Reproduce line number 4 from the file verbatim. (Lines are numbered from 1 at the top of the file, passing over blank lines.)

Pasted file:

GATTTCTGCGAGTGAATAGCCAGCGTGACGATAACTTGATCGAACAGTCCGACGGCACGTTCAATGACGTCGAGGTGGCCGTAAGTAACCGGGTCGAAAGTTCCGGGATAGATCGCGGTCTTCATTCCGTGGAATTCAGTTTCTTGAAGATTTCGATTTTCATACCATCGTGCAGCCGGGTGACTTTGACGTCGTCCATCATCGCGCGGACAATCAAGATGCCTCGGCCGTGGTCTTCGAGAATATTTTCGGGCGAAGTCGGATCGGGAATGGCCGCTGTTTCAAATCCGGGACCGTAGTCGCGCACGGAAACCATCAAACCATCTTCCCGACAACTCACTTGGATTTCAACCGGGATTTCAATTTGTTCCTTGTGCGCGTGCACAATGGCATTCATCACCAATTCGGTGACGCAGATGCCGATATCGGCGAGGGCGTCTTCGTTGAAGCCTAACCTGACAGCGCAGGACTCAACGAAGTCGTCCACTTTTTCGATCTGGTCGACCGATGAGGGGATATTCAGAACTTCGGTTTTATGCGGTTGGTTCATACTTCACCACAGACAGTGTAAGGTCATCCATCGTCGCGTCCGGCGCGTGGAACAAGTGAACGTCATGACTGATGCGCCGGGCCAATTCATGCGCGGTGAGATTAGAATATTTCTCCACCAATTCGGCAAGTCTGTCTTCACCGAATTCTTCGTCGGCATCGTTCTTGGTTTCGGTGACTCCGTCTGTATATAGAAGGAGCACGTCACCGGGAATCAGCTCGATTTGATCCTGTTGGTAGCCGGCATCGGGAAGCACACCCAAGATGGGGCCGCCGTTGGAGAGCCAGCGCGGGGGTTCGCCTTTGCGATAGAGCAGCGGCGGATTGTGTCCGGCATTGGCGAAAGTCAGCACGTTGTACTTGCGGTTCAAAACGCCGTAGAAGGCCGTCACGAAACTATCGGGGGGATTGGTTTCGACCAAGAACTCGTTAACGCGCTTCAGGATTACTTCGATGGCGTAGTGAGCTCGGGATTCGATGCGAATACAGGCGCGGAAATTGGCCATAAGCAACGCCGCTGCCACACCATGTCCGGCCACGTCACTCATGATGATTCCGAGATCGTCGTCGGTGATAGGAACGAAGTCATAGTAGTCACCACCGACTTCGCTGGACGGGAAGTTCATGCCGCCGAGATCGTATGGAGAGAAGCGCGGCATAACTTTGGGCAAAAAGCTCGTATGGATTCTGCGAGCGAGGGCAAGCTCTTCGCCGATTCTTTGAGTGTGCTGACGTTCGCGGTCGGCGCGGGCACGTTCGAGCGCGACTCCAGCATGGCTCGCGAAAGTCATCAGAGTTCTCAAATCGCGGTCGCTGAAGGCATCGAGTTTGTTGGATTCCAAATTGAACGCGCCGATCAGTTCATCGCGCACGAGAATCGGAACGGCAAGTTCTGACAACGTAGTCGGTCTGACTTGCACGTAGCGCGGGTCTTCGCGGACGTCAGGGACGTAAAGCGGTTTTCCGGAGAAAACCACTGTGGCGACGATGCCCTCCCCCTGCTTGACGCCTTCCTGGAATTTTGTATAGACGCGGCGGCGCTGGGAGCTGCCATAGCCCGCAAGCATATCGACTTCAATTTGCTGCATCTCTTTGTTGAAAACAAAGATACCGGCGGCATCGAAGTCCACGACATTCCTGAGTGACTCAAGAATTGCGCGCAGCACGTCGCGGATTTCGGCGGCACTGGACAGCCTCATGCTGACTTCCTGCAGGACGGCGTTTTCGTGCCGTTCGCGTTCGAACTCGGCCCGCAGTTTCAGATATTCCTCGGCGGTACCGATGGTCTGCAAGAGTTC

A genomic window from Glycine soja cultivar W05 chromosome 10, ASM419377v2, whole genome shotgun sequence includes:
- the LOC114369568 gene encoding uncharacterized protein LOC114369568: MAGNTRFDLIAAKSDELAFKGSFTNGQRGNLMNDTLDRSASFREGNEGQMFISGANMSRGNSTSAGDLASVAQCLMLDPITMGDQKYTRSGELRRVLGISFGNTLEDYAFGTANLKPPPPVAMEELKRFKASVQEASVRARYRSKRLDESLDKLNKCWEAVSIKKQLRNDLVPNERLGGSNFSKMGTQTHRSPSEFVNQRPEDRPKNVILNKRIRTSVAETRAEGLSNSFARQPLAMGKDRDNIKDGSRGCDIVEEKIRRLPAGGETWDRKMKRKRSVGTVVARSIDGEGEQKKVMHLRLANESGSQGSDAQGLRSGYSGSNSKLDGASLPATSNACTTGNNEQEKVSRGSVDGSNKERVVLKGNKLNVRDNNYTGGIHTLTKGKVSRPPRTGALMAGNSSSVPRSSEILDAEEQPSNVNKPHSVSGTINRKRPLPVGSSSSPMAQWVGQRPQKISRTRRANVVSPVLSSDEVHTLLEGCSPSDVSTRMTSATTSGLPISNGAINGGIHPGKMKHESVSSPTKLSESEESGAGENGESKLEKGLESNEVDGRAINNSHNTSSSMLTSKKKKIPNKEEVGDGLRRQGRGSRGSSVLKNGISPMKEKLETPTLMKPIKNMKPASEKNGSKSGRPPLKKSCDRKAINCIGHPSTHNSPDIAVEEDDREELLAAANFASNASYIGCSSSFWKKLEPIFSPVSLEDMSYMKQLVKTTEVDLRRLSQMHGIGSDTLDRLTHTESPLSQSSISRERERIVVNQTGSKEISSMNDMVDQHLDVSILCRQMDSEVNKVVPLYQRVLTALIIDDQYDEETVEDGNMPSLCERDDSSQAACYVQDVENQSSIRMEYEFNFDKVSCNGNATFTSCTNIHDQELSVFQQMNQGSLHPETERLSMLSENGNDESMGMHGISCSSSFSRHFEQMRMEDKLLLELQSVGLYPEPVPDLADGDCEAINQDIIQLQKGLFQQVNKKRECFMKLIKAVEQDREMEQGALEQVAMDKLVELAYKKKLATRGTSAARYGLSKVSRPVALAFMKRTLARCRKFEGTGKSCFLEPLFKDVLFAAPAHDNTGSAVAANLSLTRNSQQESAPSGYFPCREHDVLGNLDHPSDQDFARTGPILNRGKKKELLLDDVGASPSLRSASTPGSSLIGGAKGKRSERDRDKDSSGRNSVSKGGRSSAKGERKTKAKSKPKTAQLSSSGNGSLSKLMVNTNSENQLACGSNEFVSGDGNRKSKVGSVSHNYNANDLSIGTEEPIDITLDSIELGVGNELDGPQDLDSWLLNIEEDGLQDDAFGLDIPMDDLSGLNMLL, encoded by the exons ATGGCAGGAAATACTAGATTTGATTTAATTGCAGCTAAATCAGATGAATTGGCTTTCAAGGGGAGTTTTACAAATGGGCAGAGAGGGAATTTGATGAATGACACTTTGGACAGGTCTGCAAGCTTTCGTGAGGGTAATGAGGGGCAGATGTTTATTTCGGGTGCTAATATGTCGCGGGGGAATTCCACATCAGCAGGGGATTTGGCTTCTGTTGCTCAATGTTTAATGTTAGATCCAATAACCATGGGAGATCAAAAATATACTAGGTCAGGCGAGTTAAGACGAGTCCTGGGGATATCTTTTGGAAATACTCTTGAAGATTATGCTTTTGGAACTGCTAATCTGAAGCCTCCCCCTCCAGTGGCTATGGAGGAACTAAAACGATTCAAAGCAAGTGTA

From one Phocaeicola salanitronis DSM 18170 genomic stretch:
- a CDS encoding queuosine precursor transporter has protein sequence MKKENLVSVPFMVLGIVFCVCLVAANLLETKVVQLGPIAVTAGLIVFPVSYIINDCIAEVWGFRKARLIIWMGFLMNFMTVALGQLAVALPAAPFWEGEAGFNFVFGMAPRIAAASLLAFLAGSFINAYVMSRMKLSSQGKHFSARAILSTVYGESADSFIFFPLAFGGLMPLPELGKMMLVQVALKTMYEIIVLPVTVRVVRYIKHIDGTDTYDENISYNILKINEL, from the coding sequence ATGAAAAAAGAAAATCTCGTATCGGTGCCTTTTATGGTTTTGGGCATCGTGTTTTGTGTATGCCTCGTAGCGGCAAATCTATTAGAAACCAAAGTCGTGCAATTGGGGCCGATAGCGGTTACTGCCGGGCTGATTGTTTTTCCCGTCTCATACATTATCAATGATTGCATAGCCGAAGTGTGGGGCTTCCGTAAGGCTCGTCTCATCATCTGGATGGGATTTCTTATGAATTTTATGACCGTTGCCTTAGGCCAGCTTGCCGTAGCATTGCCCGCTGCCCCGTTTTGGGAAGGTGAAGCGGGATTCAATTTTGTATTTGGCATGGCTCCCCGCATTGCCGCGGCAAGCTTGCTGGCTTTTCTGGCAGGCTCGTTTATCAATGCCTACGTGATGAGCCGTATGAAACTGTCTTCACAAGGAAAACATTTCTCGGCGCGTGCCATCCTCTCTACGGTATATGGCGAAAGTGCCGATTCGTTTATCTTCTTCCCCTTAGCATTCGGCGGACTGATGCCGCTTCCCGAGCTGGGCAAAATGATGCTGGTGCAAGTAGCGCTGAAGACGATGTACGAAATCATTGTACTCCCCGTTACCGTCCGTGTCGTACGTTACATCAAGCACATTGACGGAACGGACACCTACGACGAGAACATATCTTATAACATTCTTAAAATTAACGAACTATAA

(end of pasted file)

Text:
From one Phocaeicola salanitronis DSM 18170 genomic stretch: